Birch, Samuel   [Hrsg.]
Catalogue of the collection of Egyptian antiquities at Alnwick Castle — London, 1880

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placed at the neck of the mummy of the deceased. The present material may
have been substituted at another time. -J- in. long. Red jasper.

1698. Object called mdanx, used as a kind of clasp or counterpoise of a collar,
and seen placed at the back of the god Ptah, in the scenes of the monuments,
ornamented with six bands. This appears to be one of the class of sepulchral
amulets placed on the necks of mummies, although no description or directions
for its employment are found in the Book of the Dead, or Ritual. It is
convex on one side, flat behind and rounded above, with a ring for suspension,
which, however, is not pierced, the specimens not having been completed when
deposited with the mummy. 1J in. high. Serpentine.

1699. Similar object, with six bands and a fringe represented at the lower
edge. 1^ in. high. Serpentine.

1700. Buckle, ta; object in shape of a tie or bow, made with two cords and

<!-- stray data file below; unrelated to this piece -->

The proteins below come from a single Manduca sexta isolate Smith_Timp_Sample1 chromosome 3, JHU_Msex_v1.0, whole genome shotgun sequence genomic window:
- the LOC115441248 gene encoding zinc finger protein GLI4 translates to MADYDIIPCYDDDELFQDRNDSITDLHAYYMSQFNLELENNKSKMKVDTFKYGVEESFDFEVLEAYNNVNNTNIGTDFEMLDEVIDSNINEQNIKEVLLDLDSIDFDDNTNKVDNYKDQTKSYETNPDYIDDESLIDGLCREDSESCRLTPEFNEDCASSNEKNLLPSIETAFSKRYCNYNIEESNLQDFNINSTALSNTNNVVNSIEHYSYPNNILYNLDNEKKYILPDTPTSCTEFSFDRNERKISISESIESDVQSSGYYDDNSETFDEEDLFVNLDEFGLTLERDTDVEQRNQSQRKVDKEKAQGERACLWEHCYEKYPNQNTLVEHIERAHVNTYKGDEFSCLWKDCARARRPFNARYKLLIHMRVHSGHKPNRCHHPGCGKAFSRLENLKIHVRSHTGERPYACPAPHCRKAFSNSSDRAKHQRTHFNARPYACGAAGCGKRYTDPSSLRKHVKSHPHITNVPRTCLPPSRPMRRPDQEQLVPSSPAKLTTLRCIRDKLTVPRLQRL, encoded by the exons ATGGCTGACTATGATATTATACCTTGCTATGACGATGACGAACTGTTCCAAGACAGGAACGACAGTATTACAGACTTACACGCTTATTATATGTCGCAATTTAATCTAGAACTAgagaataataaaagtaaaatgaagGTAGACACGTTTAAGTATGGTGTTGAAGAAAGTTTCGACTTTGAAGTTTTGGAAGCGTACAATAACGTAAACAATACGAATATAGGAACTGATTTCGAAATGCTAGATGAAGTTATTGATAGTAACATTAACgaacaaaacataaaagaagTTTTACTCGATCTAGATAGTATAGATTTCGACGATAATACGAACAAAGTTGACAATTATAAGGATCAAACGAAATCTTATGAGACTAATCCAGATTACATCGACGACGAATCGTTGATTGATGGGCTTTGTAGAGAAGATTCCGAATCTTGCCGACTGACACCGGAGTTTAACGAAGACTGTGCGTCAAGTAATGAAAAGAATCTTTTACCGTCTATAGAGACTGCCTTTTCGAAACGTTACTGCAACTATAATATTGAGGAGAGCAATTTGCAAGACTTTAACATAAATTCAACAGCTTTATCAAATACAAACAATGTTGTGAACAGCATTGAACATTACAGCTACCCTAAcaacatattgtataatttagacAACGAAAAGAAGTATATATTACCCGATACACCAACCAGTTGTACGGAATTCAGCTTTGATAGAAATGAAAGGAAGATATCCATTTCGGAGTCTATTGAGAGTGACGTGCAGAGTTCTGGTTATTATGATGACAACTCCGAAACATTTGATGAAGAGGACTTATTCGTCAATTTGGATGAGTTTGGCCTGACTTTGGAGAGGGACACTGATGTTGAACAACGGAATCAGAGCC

ends. This amulet was one of those ordered to be attached to the neck of a
mummy, and ordered to be made of red jasper, a material supposed to represent
the blood of Isis. In the rubrical directions of ch. 156 of the Ritual, which
refer to it, the amulet is said to have the virtue of enrolling the deceased
amongst the servants of Osiris, and of enabling the departed to pass the gates
of Hades and receive the food of the Aahlu, or Elysium1. The text of the
chapter is often inscribed upon these amulets, and in some cases instead of real
red jasper, imitation paste or opaque glass of the same colour is substituted for
jasper. In other cases a kind of red stone or composition was used for the same
purpose. They generally have a small ring above for suspension. 1^ in. high.
Red jasper.

1701. Similar buckle, ta, having in front two horizontal lines of hieroglyphs
indifferently engraved, as is usually the case with Egyptian engraving on hard
stone, the skill of their artists being chiefly exercised on the softer steatite,
They are

Ilesar ari en sqm Ani,

"The Osirian," or deceased, "Ani, guardian of the altar2,"

1 Zeitschrift filr dgyptische SpracJus, 1871, p, 14 and foil.

2 Pierret, Vocabulaire, p. 87.

GG 2
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